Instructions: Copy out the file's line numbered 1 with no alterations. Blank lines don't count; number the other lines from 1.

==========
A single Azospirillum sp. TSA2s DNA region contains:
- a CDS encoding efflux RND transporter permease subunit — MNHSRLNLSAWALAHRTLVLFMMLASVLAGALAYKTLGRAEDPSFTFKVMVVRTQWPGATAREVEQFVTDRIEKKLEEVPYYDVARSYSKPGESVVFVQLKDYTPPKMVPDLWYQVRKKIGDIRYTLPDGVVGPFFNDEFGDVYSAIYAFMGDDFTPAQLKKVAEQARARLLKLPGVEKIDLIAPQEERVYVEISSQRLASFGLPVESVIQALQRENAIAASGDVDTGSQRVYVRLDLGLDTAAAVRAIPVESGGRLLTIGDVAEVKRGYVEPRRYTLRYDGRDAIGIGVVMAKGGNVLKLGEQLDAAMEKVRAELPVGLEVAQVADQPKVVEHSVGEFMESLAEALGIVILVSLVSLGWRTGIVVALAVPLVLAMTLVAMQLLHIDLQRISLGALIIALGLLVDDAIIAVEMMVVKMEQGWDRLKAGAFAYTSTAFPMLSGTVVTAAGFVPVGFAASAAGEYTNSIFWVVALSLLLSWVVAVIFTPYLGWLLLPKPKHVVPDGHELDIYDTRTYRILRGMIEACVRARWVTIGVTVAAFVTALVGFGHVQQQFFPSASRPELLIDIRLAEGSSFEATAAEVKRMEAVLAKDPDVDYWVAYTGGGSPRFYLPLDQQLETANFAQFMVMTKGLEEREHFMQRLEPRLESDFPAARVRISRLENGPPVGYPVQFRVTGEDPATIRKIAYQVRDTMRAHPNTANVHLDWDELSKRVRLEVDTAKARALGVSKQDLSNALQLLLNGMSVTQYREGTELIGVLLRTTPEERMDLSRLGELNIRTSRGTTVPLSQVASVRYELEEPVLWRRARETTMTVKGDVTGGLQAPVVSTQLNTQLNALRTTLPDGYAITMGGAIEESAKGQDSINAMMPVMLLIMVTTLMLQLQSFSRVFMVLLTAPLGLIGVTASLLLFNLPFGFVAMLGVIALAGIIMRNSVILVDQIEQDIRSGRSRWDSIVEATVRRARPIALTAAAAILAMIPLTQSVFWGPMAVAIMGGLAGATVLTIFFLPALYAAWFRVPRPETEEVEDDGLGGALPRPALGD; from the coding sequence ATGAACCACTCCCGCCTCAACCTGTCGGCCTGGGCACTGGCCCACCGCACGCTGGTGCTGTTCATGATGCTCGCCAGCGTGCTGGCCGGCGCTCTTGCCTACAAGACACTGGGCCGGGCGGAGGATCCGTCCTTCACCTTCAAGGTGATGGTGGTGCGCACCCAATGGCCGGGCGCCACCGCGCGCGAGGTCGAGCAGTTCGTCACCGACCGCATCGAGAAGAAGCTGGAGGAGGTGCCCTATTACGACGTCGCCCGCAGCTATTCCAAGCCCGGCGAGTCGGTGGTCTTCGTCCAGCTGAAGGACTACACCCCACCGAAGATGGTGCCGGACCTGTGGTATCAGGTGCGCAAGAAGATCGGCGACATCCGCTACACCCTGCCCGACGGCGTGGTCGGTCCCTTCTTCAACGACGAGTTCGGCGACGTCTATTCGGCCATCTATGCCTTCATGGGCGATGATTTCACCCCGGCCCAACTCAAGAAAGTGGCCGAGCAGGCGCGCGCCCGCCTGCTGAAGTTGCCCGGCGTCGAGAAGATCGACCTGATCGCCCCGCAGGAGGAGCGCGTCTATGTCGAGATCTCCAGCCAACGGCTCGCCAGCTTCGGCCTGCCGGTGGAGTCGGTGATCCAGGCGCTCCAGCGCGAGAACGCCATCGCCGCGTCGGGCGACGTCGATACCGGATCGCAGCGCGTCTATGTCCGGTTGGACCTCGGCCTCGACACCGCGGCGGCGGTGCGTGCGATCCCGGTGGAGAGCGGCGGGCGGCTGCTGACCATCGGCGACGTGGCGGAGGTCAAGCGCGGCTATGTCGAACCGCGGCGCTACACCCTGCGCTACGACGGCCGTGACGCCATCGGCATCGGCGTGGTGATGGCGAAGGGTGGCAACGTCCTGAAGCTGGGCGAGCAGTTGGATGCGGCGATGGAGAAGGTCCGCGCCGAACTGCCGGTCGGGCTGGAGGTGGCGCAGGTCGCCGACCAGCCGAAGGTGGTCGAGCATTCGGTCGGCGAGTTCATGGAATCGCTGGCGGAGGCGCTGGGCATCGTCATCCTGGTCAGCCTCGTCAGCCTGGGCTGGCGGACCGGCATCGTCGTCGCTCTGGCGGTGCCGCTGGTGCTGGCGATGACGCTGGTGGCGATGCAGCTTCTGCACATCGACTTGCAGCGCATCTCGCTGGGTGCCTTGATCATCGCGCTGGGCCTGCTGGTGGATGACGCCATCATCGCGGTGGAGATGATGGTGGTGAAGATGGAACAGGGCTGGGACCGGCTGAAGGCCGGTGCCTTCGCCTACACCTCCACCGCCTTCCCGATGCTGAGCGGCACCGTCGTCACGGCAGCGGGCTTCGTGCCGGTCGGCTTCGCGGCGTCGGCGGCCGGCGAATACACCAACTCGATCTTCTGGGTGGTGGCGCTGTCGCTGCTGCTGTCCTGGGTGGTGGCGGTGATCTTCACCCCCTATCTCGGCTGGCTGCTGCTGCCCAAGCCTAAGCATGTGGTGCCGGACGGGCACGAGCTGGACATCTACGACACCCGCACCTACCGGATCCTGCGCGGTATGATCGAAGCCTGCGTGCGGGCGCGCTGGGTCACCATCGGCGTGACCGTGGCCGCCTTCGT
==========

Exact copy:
A single Azospirillum sp. TSA2s DNA region contains: